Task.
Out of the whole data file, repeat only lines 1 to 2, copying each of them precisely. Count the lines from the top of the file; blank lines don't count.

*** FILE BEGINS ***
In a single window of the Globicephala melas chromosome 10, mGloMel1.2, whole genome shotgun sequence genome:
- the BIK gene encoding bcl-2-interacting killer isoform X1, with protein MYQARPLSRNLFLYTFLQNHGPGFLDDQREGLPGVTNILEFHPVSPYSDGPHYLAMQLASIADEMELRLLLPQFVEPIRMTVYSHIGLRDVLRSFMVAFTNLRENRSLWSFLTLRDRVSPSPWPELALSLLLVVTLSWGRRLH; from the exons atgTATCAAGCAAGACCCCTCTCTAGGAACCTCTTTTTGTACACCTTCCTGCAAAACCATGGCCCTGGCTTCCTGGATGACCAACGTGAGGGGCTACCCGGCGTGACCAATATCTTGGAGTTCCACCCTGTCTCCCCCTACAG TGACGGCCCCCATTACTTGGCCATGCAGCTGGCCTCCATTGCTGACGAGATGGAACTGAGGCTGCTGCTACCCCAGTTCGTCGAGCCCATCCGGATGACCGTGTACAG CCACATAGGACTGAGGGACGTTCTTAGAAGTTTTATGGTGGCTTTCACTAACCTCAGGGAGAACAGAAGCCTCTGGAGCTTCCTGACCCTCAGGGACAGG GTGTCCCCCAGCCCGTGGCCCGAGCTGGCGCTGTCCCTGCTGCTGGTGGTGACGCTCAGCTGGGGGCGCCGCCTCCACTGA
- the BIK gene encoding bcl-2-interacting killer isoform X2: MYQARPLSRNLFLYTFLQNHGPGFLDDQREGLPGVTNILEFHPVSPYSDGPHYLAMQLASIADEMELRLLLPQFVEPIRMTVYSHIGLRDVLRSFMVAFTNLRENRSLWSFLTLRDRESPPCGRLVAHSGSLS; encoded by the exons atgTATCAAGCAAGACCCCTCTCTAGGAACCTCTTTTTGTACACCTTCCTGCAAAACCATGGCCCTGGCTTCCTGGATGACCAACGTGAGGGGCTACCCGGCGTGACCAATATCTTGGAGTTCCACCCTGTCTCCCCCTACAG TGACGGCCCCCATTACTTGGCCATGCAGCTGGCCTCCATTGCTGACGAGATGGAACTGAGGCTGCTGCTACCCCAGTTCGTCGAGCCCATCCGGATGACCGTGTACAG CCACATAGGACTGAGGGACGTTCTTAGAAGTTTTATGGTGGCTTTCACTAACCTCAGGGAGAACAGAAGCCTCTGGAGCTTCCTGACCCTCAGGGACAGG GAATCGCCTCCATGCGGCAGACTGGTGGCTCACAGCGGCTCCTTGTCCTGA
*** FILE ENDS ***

In a single window of the Globicephala melas chromosome 10, mGloMel1.2, whole genome shotgun sequence genome:
- the BIK gene encoding bcl-2-interacting killer isoform X1, with protein MYQARPLSRNLFLYTFLQNHGPGFLDDQREGLPGVTNILEFHPVSPYSDGPHYLAMQLASIADEMELRLLLPQFVEPIRMTVYSHIGLRDVLRSFMVAFTNLRENRSLWSFLTLRDRVSPSPWPELALSLLLVVTLSWGRRLH; from the exons atgTATCAAGCAAGACCCCTCTCTAGGAACCTCTTTTTGTACACCTTCCTGCAAAACCATGGCCCTGGCTTCCTGGATGACCAACGTGAGGGGCTACCCGGCGTGACCAATATCTTGGAGTTCCACCCTGTCTCCCCCTACAG TGACGGCCCCCATTACTTGGCCATGCAGCTGGCCTCCATTGCTGACGAGATGGAACTGAGGCTGCTGCTACCCCAGTTCGTCGAGCCCATCCGGATGACCGTGTACAG CCACATAGGACTGAGGGACGTTCTTAGAAGTTTTATGGTGGCTTTCACTAACCTCAGGGAGAACAGAAGCCTCTGGAGCTTCCTGACCCTCAGGGACAGG GTGTCCCCCAGCCCGTGGCCCGAGCTGGCGCTGTCCCTGCTGCTGGTGGTGACGCTCAGCTGGGGGCGCCGCCTCCACTGA